The Cootie Factor
Why Tom Cruise should disappear for a year.
Call it an obsession, but we can't stop wondering about Tom Cruise.
At this point, Over the Hedge is poised to pass Mission: Impossible III in domestic grosses. Yes, talking animals are out-grossing Tom Cruise—and they're not even Pixar animals. It seems beyond debate that Cruise has a problem, especially with the ladies. Not that M:I3 was a bomb. "The movie's still made over $300 million in its third week," says a very informed member of Cruise's team. "That's not Basic Instinct 2. … What people perceive as a stumble, well—it's not a fall."
Or is it? Another source very close to the star acknowledges, "He's teetering on the brink of a certain kind of trouble that no star like him has ever been in before." With Cruise, movies cost a lot. In that context, the weak performance M:I3 is enough to give any studio pause. Meanwhile, Cruise's production deal with Paramount expires in a few weeks. Negotiations to renew are not, as yet, under way. Without big, profitable movies starring Cruise, the deal (which brought you Elizabethtown and Narc) is far too rich to be justified.
If you're Cruise's agents at CAA, you need to do more than find a home for Cruise's production company. You need to find the right project for Cruise the actor. One marketing executive speaks for many in saying, "He needs to go away." The idea is that Cruise should stay out of sight for at least a year, allowing time to get over what one prominent agent calls "the cootie factor."
Apparently Cruise does not grasp the cootie factor and has no plans to take a break. And the agent says it would be very hard for his reps, at this delicate moment, to explain the situation to him. "He's in a zone that he's never been in and it's their job to make sure he feels the positive light," he says. Another source close to the star agrees. "You've got to be very careful in conversations with him," he says. "Tom is not ever going to face facts."
Studio executives may find it hard to face the facts, too. "He's made a lot of money for them," says the very informed member of Cruise's team. (Shockingly, he—like pretty much everyone else—didn't want to speak for the record, so we'll call him "VIM" from now on.) A studio president agrees, musing, "Maybe we're all blinded by our nostalgic view of Tom and being in denial about losing any stars because we have so few of them."
VIM says the star has lots of good material from which to choose. The problem is that, at least hypothetically, he will want his usual rich deal. And the prominent agent assumes Cruise's reps at CAA are asking for the usual money because it's too hard to explain to Cruise why they didn't. Another who is very close to the situation says eventually Cruise's agents will have to break the news that he has to work for less. "Someone's got to sit with him and say, 'Tom, you've got to do this.' Those are very tough conversations to have," he says.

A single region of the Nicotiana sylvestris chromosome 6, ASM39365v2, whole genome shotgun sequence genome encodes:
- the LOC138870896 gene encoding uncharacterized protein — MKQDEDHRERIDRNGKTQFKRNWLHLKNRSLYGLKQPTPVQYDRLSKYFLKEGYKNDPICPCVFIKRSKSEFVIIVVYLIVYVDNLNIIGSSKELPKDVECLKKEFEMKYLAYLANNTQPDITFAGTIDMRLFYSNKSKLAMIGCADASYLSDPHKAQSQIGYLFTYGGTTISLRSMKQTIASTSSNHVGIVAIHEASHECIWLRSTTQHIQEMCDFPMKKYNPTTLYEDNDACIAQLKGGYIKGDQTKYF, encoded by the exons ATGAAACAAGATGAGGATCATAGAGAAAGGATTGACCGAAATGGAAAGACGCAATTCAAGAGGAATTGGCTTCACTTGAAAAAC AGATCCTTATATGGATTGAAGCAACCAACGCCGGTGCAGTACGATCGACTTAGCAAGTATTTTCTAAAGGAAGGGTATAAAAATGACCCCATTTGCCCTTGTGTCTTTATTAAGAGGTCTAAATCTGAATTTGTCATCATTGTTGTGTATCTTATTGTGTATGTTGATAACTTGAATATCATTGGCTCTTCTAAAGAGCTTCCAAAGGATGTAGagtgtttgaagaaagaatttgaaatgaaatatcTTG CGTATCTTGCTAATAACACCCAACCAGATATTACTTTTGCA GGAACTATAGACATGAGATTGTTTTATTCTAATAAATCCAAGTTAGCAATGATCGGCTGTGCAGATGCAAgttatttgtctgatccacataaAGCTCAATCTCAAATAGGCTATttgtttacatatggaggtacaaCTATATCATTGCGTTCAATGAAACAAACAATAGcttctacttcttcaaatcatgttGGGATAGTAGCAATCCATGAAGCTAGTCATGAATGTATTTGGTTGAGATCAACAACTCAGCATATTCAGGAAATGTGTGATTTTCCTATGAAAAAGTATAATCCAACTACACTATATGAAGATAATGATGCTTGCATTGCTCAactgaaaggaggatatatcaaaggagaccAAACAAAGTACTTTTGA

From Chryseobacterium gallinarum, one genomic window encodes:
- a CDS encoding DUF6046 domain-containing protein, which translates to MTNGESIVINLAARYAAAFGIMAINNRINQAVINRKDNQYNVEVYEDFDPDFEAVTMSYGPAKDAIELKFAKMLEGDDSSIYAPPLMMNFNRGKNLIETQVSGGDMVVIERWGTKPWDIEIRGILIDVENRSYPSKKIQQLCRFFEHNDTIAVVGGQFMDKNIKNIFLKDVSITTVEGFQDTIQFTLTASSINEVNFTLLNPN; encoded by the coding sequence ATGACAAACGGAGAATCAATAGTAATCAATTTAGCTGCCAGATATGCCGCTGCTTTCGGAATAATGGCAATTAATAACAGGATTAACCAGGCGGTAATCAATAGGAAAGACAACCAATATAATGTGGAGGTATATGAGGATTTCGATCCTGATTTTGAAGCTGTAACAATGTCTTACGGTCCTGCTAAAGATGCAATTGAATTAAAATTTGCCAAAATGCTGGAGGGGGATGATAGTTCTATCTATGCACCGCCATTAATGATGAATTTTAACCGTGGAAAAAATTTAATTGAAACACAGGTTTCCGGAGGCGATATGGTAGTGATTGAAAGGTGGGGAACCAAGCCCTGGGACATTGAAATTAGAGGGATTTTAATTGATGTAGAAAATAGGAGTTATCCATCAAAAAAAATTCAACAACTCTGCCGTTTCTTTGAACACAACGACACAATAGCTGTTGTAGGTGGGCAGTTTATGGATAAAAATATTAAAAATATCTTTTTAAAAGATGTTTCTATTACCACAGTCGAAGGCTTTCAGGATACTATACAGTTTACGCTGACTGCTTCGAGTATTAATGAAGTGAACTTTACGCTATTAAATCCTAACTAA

VIM won't address Cruise's deal but seems to hint that the "ask" may not be as firm as it was. Cruise "has always been very smart about the deal," he says. Another studio president points out that broader changes buffeting the industry would pave the way. "The reality is, almost no deals are nonnegotiable any more," he says.
Cruise is said to be looking at a couple of possible projects, including 3:10 to Yuma at Sony Pictures with Walk the Line's James Mangold directing. Sony likes to spend, it has a lot of Da Vinci Code money, and sources say Mangold isn't scared of the "cootie factor," so maybe that will happen. But a comedy sounds like it would be VIM's choice. "I'd like to see him in another Jerry Maguire-type movie," he says. "That's a role that he plays well—and smiles." A role like that would be aimed at women, who haven't cottoned much to Cruise lately. But VIM says this would be the chance to win them back.
Meanwhile, VIM feels that it's unfair for Cruise "to keep being punished for stuff he did last year." (Apparently VIM—unlike certain Web sites—doesn't feel that the Katie Holmes of it all counts as part of the "stuff.") The situation may be more dire. One top studio executive wonders whether what's happening with Cruise isn't strictly a function of his extracurricular behavior. "Generations have their icons," he says. "Is there such a thing as a time limit? My kid doesn't give a s--- about Tom Cruise."
Kim Masters is an NPR correspondent and the author of The Keys to the Kingdom: The Rise of Michael Eisner and the Fall of Everyone Else.
Photograph of Tom Cruise by Pierre Verdy/AFP/Getty Images.